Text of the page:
Watson v. Maryland - 218 U.S. 173 (1910)
U.S. Supreme Court
Watson v. Maryland, 218 U.S. 173 (1910)
Watson v. Maryland
Argued April 27, 1910
Decided May 31, 1910
218 U.S. 173
ERROR TO THE COURT OF APPEALS
OF THE STATE OF MARYLAND
The decision of the state court that an offense under a statute did not depend on conditions as to notice contained in another statute is conclusive on this Court, and one convicted in a state court is not denied due process of law by reason of such construction.
The police power of the state particularly extends to regulating trades and callings concerning public health, and practitioners of medicine are properly subject to police regulation, the details of which are primarily with the legislature and are not to be interfered with by the federal courts so long as fundamental constitutional rights are not violated. Dent v. West Virginia, 129 U. S. 114.
Classification will not render a state police statute unconstitutional as denying equal protection of the law so long as there is a reasonable basis for such classification; nor will exceptions of specified classes render the law unconstitutional unless there is no fair reason for the law that would not equally require its extension to the excepted class. Williams v. Arkansas, 217 U. S. 79.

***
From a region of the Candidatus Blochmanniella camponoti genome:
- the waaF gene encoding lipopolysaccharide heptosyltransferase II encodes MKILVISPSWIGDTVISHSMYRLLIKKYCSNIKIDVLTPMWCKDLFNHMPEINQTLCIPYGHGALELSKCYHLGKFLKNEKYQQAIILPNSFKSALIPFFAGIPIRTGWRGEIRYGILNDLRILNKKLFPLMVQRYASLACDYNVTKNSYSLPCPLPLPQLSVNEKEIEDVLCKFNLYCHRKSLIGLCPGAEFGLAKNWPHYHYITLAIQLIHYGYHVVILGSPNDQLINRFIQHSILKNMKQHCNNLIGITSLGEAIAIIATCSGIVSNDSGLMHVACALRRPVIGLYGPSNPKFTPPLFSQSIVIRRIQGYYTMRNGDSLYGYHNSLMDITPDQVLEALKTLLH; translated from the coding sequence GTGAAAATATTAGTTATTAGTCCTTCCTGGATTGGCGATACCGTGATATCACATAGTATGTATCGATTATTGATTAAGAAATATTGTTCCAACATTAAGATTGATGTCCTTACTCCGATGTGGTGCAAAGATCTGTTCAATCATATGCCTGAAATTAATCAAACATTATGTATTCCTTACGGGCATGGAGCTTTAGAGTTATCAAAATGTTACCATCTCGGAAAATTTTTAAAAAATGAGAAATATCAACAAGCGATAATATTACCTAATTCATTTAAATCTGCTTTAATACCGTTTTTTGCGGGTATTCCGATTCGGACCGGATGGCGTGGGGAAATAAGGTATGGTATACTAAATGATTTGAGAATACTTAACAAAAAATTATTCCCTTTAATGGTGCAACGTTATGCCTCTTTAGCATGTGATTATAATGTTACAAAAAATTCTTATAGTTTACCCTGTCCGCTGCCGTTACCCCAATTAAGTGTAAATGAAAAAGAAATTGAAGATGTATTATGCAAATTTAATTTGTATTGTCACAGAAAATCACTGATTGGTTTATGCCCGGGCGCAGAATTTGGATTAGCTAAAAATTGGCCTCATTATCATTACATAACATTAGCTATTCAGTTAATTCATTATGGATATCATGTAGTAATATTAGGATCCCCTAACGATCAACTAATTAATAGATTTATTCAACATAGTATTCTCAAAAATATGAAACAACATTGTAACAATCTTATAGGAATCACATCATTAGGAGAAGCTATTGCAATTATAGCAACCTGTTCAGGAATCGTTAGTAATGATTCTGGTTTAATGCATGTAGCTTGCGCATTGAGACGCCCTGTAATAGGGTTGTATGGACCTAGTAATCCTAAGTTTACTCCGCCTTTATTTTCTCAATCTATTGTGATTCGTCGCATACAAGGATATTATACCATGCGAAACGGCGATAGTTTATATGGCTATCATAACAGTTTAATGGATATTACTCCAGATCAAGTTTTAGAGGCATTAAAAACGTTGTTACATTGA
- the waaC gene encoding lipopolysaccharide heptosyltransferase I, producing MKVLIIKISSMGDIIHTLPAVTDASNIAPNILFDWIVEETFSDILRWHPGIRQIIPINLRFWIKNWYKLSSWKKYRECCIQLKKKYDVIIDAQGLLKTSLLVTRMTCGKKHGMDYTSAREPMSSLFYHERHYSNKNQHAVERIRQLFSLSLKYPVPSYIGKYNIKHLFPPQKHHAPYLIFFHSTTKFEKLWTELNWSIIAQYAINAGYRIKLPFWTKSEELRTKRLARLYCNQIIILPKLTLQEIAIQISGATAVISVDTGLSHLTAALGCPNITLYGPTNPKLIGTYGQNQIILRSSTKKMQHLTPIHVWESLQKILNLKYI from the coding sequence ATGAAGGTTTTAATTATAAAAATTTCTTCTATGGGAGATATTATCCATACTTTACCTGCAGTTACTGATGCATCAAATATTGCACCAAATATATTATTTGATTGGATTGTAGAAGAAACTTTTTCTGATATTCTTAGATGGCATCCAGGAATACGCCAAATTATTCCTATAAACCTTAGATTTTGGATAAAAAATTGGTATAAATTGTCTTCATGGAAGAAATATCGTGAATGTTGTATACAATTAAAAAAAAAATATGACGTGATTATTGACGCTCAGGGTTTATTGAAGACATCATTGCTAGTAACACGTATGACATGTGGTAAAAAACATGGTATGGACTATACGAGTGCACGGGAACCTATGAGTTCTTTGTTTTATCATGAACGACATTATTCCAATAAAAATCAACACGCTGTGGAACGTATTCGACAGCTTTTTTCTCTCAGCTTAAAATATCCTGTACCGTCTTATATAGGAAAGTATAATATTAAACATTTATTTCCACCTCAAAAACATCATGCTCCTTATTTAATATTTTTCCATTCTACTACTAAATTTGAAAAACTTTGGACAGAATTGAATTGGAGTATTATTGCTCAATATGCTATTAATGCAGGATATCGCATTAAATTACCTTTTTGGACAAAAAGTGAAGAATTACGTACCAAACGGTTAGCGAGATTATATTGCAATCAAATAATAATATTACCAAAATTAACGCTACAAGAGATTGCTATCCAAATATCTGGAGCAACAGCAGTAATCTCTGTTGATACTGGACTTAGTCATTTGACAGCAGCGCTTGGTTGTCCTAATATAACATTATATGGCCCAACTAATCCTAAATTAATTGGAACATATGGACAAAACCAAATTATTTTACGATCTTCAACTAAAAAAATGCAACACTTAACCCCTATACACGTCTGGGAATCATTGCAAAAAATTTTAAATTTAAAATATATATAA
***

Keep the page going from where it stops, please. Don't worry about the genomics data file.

The medical registration law of Maryland (art. 43, § 83, Code of 1904) is not unconstitutional as denying equal protection of the law because its provisions do not apply to those who practiced prior to a specified date and treated at least twelve persons within a year prior thereto, or because it does not apply to gratuitous services, or to physicians in hospitals, none of the exceptions being unreasonable.
105 Md. 650 affirmed.
The facts, which involve the constitutionality of the statute of Maryland relative to registration of medical practitioners in that state, are stated in the opinion.
MR. JUSTICE DAY delivered the opinion of the Court.
The plaintiff in error was convicted in the Circuit Court of Allegany County, Maryland, for a violation of § 99 of article 43 of the Maryland Code of 1904, for the offense of practicing medicine in the State of Maryland without being registered in accordance with the provisions of §§ 83 and 89 of the same article. The Maryland act in question, requiring registration of physicians, provides a comprehensive system for the regulation of the practice of medicine and surgery, and, concerning the necessity of registration, enacts (Art. 43, § 83):